KABUL: The United Nations is planning an $8 billion program of aid and services in Afghanistan for next year, taking on many government functions at a time when the Taliban regime remains under economic sanctions and lacks diplomatic recognition.
From providing hot meals for children in schools, to generating jobs or finding ways to pay Afghanistan’s energy bills to its neighbors, the U.N.’s plan would move beyond its current humanitarian mission to rebuilding governing systems and social services.
“A human being needs more than being handed a piece of bread. They need dignity, they need hope,” said Ramiz Alakbarov, deputy special representative of the U.N. Secretary-General and the humanitarian coordinator for Afghanistan. “We do not want to become an alternative government of Afghanistan. But is it important to support systems, not lose the gains made in past years.”
The Afghan economy has shrunk by at least 40% since the Taliban took over in August. The U.S. froze some $9 billion in Afghan central-bank assets and financial sanctions have paralyzed the country’s banking system. Many employers, particularly in the public sector, haven’t been paid salaries for months, while prices for basic commodities surged and the national currency, the afghani, lost a quarter of its value versus the dollar.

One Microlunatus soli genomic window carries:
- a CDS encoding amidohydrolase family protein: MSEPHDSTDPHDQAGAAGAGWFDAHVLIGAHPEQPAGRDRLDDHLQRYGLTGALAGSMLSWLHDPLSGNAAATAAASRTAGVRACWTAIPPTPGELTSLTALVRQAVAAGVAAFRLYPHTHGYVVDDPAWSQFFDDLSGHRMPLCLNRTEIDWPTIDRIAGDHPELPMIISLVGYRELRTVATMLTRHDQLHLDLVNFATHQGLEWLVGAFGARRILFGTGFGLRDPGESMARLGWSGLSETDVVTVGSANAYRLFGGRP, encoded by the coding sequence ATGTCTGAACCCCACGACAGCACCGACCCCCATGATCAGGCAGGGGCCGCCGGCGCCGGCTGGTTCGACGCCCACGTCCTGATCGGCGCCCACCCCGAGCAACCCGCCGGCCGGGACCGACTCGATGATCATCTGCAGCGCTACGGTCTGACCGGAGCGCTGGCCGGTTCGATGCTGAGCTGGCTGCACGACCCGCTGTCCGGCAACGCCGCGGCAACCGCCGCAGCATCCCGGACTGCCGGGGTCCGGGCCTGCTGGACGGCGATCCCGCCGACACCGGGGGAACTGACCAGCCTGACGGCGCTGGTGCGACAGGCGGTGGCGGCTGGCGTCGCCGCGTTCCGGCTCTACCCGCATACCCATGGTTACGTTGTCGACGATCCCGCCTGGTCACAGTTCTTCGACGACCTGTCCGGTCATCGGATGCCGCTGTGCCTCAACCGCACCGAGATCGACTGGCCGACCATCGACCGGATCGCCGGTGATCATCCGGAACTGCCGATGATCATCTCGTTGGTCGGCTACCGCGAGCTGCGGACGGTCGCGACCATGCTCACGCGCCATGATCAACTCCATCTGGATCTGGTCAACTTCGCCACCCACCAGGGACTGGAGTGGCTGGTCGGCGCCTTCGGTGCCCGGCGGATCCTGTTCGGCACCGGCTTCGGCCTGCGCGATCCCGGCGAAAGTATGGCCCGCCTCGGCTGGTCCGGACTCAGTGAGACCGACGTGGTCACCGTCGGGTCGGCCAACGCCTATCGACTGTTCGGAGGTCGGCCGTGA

As a result, Afghans face what the World Food Program has called “an avalanche of hunger and destitution.” Half the country is on the verge of starvation, according to the U.N.
International donors have already given more than $1 billion since the Taliban takeover to meet emergency needs for the rest of 2021, including providing food supplies to seven million people in November. For 2022, the U.N. will launch an appeal for $4.4 billion, its largest ever fundraising drive for a country, to cover food, shelter and other basics to keep people alive. That is around the same level as the economic aid received by Afghanistan in 2020.
To go beyond saving lives to rebuilding livelihoods, another $3.6 billion will be needed next year, said Mr. Alakbarov. This funding would keep schools and hospitals going and their staff paid. The plan would also disburse help to small businesses and farmers. Some 30,000 people are already being paid around $5 a day to clean irrigation canals in the western province of Herat. The U.N. is also handing out $230 in cash to some destitute families.
The international community is working on how it will channel the $1.2 billion that the World Bank was spending a year in Afghanistan, with around $280 million of that already redirected to U.N. agencies.